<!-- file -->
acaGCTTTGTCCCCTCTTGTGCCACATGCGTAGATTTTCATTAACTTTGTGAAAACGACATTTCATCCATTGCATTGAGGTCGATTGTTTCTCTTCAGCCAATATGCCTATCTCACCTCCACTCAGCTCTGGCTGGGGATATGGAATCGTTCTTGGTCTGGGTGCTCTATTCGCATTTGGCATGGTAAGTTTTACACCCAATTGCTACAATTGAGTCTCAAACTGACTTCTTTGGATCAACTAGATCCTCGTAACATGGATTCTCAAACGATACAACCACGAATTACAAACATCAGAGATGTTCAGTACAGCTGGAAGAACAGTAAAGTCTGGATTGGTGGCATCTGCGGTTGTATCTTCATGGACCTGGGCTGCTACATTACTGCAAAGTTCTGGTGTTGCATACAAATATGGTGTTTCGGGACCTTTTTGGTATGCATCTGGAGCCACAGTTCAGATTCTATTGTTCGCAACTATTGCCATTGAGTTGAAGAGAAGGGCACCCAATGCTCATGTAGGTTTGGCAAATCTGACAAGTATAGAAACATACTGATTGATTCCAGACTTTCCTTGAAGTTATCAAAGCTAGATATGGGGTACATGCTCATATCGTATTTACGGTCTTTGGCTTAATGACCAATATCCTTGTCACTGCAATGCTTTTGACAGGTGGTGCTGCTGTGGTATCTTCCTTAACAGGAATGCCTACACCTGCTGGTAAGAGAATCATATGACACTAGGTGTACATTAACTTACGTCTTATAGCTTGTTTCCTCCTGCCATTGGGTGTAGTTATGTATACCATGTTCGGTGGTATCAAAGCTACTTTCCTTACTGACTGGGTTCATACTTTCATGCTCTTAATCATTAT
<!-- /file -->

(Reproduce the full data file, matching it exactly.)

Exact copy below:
acaGCTTTGTCCCCTCTTGTGCCACATGCGTAGATTTTCATTAACTTTGTGAAAACGACATTTCATCCATTGCATTGAGGTCGATTGTTTCTCTTCAGCCAATATGCCTATCTCACCTCCACTCAGCTCTGGCTGGGGATATGGAATCGTTCTTGGTCTGGGTGCTCTATTCGCATTTGGCATGGTAAGTTTTACACCCAATTGCTACAATTGAGTCTCAAACTGACTTCTTTGGATCAACTAGATCCTCGTAACATGGATTCTCAAACGATACAACCACGAATTACAAACATCAGAGATGTTCAGTACAGCTGGAAGAACAGTAAAGTCTGGATTGGTGGCATCTGCGGTTGTATCTTCATGGACCTGGGCTGCTACATTACTGCAAAGTTCTGGTGTTGCATACAAATATGGTGTTTCGGGACCTTTTTGGTATGCATCTGGAGCCACAGTTCAGATTCTATTGTTCGCAACTATTGCCATTGAGTTGAAGAGAAGGGCACCCAATGCTCATGTAGGTTTGGCAAATCTGACAAGTATAGAAACATACTGATTGATTCCAGACTTTCCTTGAAGTTATCAAAGCTAGATATGGGGTACATGCTCATATCGTATTTACGGTCTTTGGCTTAATGACCAATATCCTTGTCACTGCAATGCTTTTGACAGGTGGTGCTGCTGTGGTATCTTCCTTAACAGGAATGCCTACACCTGCTGGTAAGAGAATCATATGACACTAGGTGTACATTAACTTACGTCTTATAGCTTGTTTCCTCCTGCCATTGGGTGTAGTTATGTATACCATGTTCGGTGGTATCAAAGCTACTTTCCTTACTGACTGGGTTCATACTTTCATGCTCTTAATCATTAT